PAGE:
November 21
Paul von Hindenburg begins talking to Adolf Hitler about forming a new government.
Paul von Hindenburg begins talking to Adolf Hitler about forming a new government.
December 3
von Hindenburg names Kurt von Schleicher Chancellor of Germany.
23rd Chancellor of Germany
Kurt von Schleicher
Japanese experts inspect the scene of the 'railway sabotage' on South Manchurian Railway
January 1
Defense of the Great Wall: Japan attacks the fortified eastern end of the Great Wall of China in Rehe Province in Inner Mongolia.
Japanese forces charging toward the wall defense
January 30
Nazi leader Adolf Hitler is appointed Chancellor of Germany by President Paul von Hindenburg.
Adolf Hitler in 1937
February 27
Germany's parliament building the Reichstag is set on fire.
Firemen struggle to extinguish the fire.
February 28
The Reichstag Fire Decree is passed, nullifying many German civil liberties.
Das Andere Deutschland's final issue, announcing its own prohibition (Verbot) by the police authorities on the basis of the Reichstag fire decree
March 4
Franklin Delano Roosevelt is inaugurated as President of the United States.
32nd President of the United States
Franklin D. Roosevelt (in 1933)
March 20
Germany's first concentration camp, Dachau, is completed.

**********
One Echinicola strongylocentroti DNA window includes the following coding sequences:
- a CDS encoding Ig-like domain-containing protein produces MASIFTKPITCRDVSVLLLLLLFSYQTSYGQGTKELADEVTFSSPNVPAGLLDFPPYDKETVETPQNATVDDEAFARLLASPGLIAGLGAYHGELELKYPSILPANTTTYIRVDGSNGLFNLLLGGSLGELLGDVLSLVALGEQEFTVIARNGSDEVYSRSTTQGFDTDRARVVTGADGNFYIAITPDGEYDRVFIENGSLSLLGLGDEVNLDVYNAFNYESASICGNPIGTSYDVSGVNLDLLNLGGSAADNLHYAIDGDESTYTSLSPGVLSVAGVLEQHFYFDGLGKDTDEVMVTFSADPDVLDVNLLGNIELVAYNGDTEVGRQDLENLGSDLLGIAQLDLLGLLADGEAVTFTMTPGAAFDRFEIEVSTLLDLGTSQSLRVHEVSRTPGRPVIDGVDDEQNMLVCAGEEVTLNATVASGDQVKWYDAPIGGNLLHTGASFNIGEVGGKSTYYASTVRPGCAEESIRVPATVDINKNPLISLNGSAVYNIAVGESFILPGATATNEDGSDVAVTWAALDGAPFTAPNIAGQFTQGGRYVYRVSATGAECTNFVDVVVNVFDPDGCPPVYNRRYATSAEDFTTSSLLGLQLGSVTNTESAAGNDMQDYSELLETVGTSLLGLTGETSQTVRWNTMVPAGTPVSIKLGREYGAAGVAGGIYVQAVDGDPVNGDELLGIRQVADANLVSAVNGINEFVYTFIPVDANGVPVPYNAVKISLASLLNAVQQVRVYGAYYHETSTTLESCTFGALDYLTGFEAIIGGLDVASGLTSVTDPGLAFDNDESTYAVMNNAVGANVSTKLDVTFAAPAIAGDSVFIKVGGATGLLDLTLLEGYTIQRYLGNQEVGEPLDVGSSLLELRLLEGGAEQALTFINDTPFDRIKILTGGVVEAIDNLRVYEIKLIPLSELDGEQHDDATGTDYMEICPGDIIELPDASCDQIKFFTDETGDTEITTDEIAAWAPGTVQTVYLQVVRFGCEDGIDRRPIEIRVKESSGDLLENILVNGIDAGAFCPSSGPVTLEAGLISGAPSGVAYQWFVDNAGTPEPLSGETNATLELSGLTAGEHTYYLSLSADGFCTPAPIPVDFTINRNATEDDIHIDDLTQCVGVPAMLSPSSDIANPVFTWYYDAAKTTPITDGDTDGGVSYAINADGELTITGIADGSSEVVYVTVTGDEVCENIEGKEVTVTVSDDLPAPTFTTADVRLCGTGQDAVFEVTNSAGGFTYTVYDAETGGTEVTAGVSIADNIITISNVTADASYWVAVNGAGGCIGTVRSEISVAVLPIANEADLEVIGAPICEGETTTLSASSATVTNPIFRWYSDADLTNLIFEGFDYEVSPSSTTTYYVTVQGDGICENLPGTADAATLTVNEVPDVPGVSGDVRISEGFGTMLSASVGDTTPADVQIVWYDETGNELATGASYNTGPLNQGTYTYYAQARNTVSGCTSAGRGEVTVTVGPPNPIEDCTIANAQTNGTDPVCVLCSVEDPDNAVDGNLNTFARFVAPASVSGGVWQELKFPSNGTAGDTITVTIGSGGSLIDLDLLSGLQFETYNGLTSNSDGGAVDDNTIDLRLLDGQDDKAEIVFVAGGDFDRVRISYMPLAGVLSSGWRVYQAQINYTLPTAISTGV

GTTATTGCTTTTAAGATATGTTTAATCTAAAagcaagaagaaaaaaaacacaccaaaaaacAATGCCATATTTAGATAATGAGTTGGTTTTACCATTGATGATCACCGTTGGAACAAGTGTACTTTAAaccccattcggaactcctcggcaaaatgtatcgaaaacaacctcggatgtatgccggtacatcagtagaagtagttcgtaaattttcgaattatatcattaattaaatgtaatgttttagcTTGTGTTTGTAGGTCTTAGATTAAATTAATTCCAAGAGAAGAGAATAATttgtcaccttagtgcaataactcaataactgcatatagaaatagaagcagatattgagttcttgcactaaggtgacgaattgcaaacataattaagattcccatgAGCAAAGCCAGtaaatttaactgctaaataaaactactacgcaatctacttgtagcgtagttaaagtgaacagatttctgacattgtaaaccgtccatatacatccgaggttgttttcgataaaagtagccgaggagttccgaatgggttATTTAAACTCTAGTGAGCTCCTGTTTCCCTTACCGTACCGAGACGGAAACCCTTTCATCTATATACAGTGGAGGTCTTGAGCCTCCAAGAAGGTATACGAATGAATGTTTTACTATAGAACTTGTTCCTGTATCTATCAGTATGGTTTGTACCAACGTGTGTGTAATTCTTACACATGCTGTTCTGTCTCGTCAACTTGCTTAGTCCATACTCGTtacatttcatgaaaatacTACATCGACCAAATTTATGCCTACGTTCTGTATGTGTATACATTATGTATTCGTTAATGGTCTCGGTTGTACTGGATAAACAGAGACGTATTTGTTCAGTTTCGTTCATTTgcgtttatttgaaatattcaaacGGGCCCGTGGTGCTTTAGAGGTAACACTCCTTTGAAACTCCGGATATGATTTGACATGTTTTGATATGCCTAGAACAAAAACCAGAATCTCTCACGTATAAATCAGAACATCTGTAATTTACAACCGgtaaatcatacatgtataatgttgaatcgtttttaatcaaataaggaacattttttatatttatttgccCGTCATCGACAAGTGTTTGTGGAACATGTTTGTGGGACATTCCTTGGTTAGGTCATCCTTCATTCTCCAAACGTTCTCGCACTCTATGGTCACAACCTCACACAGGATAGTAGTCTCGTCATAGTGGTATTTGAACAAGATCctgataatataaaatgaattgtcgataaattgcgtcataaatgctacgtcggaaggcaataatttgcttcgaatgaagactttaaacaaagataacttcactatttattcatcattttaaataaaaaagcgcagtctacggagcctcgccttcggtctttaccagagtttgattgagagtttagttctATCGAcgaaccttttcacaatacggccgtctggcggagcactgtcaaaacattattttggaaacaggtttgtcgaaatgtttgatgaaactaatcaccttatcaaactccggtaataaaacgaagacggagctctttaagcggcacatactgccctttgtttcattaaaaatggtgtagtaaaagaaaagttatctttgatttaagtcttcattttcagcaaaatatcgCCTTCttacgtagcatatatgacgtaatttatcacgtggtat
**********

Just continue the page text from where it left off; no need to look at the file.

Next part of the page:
The gate at the Jourhaus building through which the prisoner's camp was entered contains the slogan, Arbeit macht frei, or 'Work will make you free
March 23
The Reichstag passes the Enabling Act, making Adolf Hitler dictator of Germany.
Hitler's Reichstag speech promoting the bill was delivered at the Kroll Opera House, following the Reichstag fire.
March 27
Japan leaves the League of Nations over the League of Nations' Lytton Report that found that Manchuria belongs to China and that Manchukuo was not a truly independent state.
Lytton Commission members in Shanghai (Lord Lytton wearing coat in center of photo)
April 1
Germans are told to boycott Jewish shops and businesses.
"Germans! Defend yourselves! Don't shop at Jewish stores!"
April 26
The Gestapo secret police is established in Germany.
Rudolf Diels, first Commander of the Gestapo; 1933–1934
May 2
Hitler outlaws trade unions.
Modern protest still refer to Hitler banning the unions.
May 31
The Tanggu Truce is signed between China and Japan, setting the ceasefire conditions between the two states after the Japanese occupation of Manchuria. China accedes to all Japanese demands, creating a large demilitarized zone inside Chinese territory.
Tanggu Truce negotiations
All non-Nazi parties are banned in Germany and the Nazi party becomes the official party of Germany.
Nazi Party emblem
September 12
Leó Szilárd conceives the idea of the nuclear chain reaction.
Leó Szilárd (1898–1964)
October 17
Scientist Albert Einstein arrives in the United States and settles as a refugee from Germany.
Albert Einstein in 1921
October 19
Germany leaves the League of Nations.
"Germany Quits League of Nations" THE KNICKERBOCKER PRESS, Albany, New York, October 15, 1933
November 24
Homeless, alcoholic, and unemployed sent to Nazi concentration camps.
Sites of Nazi concentration camps
January 26
Germany and Poland sign the 10 year German-Polish Non-Aggression Pact.
German ambassador, Hans-Adolf von Moltke, Polish leader Józef Piłsudski, German propaganda minister Joseph Goebbels and Józef Beck, Polish Foreign minister.
February 12-16
The Austrian Civil War is fought, ending with Austrofascist victory.
Soldiers of the Austrian Federal Army in Vienna, February 12, 1934
March 20